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Teaching with film music

In this step we explore music in film and how it informs mood and genre. We also link this to teaching languages.

Film music has been around since the very early days of cinema. Maybe there was something uncanny about the silence of the very first films that encouraged cinema owners to play live music alongside screenings. When the first proper sound films were made after 1928, music became increasingly important, washing over or underscoring around 75 per cent of a film’s running time by the 1940s.

Listening activities are simple to set up, and can engage learners in thinking about how film music works and what it contributes to our experience of a film. Music very often ‘underscores’ dramatic or exciting moments in a film such as action, tension, or high emotion. Teachers of film and languages have long used activities to match different music types with different genres of film.


The activity in this step is in two parts: first of all, listen to the sample of the film soundtrack we’ve selected, without the images, and think about the mood or moods it conjures up. Use the downloadable resource on Film Music and Mood (here translated into French) and see if any of the moods listed correspond to your feeling about the clip of music.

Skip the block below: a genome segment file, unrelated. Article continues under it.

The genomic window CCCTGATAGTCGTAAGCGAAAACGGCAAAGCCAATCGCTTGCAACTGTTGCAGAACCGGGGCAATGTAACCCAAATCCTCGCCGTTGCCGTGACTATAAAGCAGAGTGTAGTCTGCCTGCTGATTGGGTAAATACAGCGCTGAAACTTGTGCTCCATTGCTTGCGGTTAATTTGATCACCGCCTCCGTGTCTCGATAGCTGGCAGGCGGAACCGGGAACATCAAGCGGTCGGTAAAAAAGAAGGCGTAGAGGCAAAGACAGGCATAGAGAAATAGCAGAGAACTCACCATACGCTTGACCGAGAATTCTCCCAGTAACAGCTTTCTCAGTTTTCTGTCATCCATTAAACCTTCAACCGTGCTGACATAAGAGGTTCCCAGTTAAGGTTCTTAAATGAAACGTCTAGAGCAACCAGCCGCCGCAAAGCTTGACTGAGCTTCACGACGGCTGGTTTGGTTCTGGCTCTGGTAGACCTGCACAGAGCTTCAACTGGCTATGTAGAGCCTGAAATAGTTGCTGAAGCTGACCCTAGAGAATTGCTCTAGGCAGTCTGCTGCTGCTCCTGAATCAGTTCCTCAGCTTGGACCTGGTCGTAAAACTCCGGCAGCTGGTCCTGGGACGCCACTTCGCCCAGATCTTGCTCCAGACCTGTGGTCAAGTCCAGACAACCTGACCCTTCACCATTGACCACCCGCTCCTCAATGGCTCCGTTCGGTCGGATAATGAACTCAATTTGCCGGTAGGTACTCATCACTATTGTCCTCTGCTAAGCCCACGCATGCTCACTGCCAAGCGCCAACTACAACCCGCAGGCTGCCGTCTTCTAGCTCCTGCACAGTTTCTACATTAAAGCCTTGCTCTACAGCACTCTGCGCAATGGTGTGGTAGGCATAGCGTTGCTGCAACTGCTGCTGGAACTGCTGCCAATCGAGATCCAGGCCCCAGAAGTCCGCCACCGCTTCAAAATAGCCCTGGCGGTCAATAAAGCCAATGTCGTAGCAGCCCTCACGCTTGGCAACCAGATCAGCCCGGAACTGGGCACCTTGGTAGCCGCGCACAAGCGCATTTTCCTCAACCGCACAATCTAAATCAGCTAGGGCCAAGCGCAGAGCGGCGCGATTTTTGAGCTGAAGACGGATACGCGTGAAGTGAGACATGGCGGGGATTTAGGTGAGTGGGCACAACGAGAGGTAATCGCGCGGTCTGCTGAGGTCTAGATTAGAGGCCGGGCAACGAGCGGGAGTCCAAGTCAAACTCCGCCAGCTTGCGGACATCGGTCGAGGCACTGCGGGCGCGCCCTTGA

The second part is to follow the mood or feelings associated with the music and speculate what the genre of the film might be. Use the Genre Cards resource in the download section to help identify different genres.

Teaching Idea

The two activities you have just completed can be adapted in various ways for use in your classroom. The genre cards, written in another language, could function as a reading activity before learners listen to music and use them. As an example, we have already translated the genre cards resource into Arabic for you. Or, learners could be asked to match short descriptions of each genre in target language to a clip of music.

Please note that many of the resources are downloadable in Word format too so that you are able to edit and adapt them.

This article is from the free online

Short Film in Language Teaching

Created by
FutureLearn - Learning For Life

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